What is HIV? What is AIDS? What is the difference between HIV and AIDS? How does HIV/AIDS affect the body? Understanding the epidemic that is HIV/AIDS is quite a feat. The lingo can be confusing to the untrained eye. Below is a easy to understand list of terminology that one must know in order to begin understanding this disease:
Immune system: a network of cells, tissues and organs that work together to protect the body. The cells involved are the white blood cells which come in two basic types (CD4 & CD8) that combine to seek out and destroy disease causing organisms or substances
CD4 cell: these are cells that are responsible for commanding your white blood cells and leading the fight against infection. Your white blood cells are the cells that are responsible for fighting off disease and infection. Consider this illustration: your body is a football team. A football team has many members. There is a person who is responsible for instruction the various players on what to do. This person is known as the quarterback. The CD4 cell is the quarterback. Your white blood cells are the rest of the team.
CD8 cell: these cells are suppressor cells that end the immune response. Also known as the “killer” cells that kill the cells infected with a virus
CD4 count: a measure of the number of functioning CD4 Cells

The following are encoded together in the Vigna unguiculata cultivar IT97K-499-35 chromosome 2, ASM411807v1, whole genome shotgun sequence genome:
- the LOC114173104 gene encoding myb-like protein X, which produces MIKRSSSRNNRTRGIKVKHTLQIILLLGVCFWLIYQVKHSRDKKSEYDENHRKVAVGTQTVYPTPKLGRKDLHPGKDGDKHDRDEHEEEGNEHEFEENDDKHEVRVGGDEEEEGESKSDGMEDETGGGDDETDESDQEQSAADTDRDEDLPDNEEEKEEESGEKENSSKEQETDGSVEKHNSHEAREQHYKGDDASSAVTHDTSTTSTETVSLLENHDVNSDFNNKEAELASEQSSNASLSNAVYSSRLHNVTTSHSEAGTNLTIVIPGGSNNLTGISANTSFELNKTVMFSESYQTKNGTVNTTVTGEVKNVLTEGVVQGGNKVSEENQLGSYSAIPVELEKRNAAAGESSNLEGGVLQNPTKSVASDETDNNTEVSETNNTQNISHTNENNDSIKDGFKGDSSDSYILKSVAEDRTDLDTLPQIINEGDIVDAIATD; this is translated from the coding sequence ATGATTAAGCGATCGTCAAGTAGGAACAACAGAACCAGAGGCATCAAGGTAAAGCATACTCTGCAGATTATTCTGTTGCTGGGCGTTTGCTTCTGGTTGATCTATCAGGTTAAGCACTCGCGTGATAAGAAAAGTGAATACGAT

HIV: is an acronym that stands for Human Immunodeficiency Virus. The HIV virus attaches to the CD4 cells and breaks it down and then transforms it from telling the white blood cells what to do into a HIV factory.
AIDS: is an acronym that stands for Acquired Immunodeficiency Syndrome. The HIV virus has duplicated itself so much in the body that the immune system is severely compromised. The number of functional CD4 cells had dropped below 200. Or the immune system is so compromised that it has obtained an Opportunistic Infection. Having either scenario (a CD4 count below 200 or an Opportunistic Infection) means you have AIDS
Opportunistic Infection: an infection that only occurs when the immune system is severely weakened.
Infectious Disease: An infectious disease is caused by a pathogen, such as a virus, bacteria or a fungus. This type of disease can be spread from one person to another or from one species to another
HIV/AIDS simply put affects your body’s ability to fight off disease or infection. The CD4 cell (formally known as the T-Cells) no longer fights off infection or disease, instead they create more HIV/AIDS cells; consequentially, leaving the body with no defense system. Without a defense system, the body cannot fight against disease as simple as the human cold or as complicated as Pneumonia. The myth that HIV/AIDS is a killer is just that, a myth. What kills you is the inability to fight of disease or infection. Having HIV/AIDS is not a death sentence. There are several treatment options available to fight this infectious disease.
One of the most effective tools available to those who have HIV/AIDS is information! Not knowing the facts about the disease is as detrimental as allowing the virus to go untreated.